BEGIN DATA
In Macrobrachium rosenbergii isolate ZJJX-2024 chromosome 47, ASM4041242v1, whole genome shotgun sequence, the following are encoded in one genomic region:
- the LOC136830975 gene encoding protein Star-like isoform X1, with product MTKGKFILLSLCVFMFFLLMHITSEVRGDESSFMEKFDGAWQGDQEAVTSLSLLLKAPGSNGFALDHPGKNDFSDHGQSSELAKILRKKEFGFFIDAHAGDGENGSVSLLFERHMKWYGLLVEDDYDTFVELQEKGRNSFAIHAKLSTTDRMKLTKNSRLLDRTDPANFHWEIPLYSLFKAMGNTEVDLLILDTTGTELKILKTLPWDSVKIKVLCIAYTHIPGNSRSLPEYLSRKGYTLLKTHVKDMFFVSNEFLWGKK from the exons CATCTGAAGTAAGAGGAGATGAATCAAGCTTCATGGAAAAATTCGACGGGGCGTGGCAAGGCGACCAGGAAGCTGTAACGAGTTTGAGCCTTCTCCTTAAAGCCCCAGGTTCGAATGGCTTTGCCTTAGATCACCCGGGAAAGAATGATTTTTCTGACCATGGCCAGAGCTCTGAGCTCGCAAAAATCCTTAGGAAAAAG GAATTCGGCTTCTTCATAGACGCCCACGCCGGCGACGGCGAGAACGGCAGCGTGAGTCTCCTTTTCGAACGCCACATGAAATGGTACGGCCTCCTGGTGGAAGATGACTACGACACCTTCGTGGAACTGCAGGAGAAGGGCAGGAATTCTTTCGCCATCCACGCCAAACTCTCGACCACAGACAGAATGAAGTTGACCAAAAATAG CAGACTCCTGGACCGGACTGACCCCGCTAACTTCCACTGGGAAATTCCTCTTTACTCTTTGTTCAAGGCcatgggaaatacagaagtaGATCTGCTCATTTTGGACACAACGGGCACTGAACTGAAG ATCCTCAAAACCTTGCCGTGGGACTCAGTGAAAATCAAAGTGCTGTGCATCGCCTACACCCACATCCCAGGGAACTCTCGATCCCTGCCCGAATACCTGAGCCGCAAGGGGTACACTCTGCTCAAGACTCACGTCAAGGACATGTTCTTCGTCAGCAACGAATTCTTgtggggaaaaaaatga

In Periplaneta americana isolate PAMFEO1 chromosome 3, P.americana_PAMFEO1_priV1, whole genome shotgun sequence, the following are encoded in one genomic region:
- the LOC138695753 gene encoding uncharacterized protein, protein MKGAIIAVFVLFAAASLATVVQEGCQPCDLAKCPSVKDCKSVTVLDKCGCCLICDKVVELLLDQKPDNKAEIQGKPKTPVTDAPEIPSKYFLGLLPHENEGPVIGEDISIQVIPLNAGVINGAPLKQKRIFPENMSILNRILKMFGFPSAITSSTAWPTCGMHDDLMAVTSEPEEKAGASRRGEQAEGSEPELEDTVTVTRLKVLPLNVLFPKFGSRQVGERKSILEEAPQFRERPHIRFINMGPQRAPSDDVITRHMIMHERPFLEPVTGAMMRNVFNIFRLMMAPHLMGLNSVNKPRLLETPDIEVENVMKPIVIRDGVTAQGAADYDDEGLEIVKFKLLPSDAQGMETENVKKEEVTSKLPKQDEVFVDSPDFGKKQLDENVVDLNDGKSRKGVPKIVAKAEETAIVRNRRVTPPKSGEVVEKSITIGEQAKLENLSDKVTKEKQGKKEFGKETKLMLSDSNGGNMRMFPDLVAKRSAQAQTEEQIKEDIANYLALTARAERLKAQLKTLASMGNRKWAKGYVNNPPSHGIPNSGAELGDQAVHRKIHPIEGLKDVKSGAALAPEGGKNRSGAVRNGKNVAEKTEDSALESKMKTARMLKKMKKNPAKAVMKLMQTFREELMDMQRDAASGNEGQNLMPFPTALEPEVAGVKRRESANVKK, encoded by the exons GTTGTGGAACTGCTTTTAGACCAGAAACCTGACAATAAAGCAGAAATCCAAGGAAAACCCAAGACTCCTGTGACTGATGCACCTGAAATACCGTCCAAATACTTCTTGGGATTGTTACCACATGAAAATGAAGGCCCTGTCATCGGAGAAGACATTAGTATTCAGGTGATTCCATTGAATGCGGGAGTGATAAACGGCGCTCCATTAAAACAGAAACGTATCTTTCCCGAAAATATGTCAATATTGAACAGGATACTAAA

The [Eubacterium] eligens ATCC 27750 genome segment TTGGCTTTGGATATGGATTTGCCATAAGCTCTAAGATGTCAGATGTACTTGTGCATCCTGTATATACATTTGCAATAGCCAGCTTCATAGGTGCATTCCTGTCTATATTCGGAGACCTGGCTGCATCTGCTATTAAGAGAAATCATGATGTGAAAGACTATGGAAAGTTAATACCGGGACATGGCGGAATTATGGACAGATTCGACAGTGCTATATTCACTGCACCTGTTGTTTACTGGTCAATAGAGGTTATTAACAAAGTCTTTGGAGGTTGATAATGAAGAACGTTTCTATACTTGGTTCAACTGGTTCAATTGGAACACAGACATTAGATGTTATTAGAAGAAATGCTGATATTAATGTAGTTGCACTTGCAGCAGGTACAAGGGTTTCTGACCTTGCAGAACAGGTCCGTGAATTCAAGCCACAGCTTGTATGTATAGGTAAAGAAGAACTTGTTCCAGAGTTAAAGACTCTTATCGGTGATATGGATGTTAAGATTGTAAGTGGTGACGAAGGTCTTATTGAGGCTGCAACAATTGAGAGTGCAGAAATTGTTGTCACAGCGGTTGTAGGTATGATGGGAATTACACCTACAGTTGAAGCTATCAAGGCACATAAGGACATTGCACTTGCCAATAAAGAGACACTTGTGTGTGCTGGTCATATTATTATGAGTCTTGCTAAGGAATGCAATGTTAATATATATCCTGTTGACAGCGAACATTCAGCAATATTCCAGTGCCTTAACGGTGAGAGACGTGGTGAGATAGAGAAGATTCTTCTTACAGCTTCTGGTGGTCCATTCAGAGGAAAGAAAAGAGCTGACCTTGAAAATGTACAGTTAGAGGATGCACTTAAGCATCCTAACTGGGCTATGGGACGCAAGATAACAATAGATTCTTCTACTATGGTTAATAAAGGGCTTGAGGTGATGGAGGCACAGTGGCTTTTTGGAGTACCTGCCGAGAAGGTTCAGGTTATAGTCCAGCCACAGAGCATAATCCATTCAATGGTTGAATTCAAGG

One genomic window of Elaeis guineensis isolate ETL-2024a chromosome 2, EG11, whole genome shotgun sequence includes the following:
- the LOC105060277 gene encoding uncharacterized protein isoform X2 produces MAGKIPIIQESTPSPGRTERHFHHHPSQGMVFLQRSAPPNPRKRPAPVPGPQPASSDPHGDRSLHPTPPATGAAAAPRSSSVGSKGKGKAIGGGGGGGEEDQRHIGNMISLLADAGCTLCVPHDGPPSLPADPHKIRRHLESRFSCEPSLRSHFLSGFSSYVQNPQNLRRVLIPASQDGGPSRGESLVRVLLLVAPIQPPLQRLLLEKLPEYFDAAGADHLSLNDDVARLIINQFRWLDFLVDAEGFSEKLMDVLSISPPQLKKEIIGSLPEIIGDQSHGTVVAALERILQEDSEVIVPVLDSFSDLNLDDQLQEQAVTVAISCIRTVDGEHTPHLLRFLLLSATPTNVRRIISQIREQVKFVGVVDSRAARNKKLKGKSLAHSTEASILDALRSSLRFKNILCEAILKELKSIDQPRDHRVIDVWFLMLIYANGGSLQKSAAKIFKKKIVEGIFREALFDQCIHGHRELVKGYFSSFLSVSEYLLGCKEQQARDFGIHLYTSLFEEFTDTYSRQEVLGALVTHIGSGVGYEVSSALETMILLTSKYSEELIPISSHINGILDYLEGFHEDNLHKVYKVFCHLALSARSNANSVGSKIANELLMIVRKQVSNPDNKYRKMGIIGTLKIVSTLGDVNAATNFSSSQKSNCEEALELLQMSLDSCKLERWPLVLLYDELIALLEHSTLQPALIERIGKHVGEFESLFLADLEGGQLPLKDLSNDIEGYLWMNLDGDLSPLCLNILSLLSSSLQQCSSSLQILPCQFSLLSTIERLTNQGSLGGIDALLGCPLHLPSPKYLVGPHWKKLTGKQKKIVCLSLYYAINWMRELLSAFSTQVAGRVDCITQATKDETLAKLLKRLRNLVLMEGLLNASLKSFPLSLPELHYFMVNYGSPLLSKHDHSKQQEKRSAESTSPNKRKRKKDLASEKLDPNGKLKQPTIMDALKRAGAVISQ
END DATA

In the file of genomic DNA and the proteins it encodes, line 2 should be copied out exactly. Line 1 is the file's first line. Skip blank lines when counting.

- the LOC136830975 gene encoding protein Star-like isoform X1, with product MTKGKFILLSLCVFMFFLLMHITSEVRGDESSFMEKFDGAWQGDQEAVTSLSLLLKAPGSNGFALDHPGKNDFSDHGQSSELAKILRKKEFGFFIDAHAGDGENGSVSLLFERHMKWYGLLVEDDYDTFVELQEKGRNSFAIHAKLSTTDRMKLTKNSRLLDRTDPANFHWEIPLYSLFKAMGNTEVDLLILDTTGTELKILKTLPWDSVKIKVLCIAYTHIPGNSRSLPEYLSRKGYTLLKTHVKDMFFVSNEFLWGKK from the exons CATCTGAAGTAAGAGGAGATGAATCAAGCTTCATGGAAAAATTCGACGGGGCGTGGCAAGGCGACCAGGAAGCTGTAACGAGTTTGAGCCTTCTCCTTAAAGCCCCAGGTTCGAATGGCTTTGCCTTAGATCACCCGGGAAAGAATGATTTTTCTGACCATGGCCAGAGCTCTGAGCTCGCAAAAATCCTTAGGAAAAAG GAATTCGGCTTCTTCATAGACGCCCACGCCGGCGACGGCGAGAACGGCAGCGTGAGTCTCCTTTTCGAACGCCACATGAAATGGTACGGCCTCCTGGTGGAAGATGACTACGACACCTTCGTGGAACTGCAGGAGAAGGGCAGGAATTCTTTCGCCATCCACGCCAAACTCTCGACCACAGACAGAATGAAGTTGACCAAAAATAG CAGACTCCTGGACCGGACTGACCCCGCTAACTTCCACTGGGAAATTCCTCTTTACTCTTTGTTCAAGGCcatgggaaatacagaagtaGATCTGCTCATTTTGGACACAACGGGCACTGAACTGAAG ATCCTCAAAACCTTGCCGTGGGACTCAGTGAAAATCAAAGTGCTGTGCATCGCCTACACCCACATCCCAGGGAACTCTCGATCCCTGCCCGAATACCTGAGCCGCAAGGGGTACACTCTGCTCAAGACTCACGTCAAGGACATGTTCTTCGTCAGCAACGAATTCTTgtggggaaaaaaatga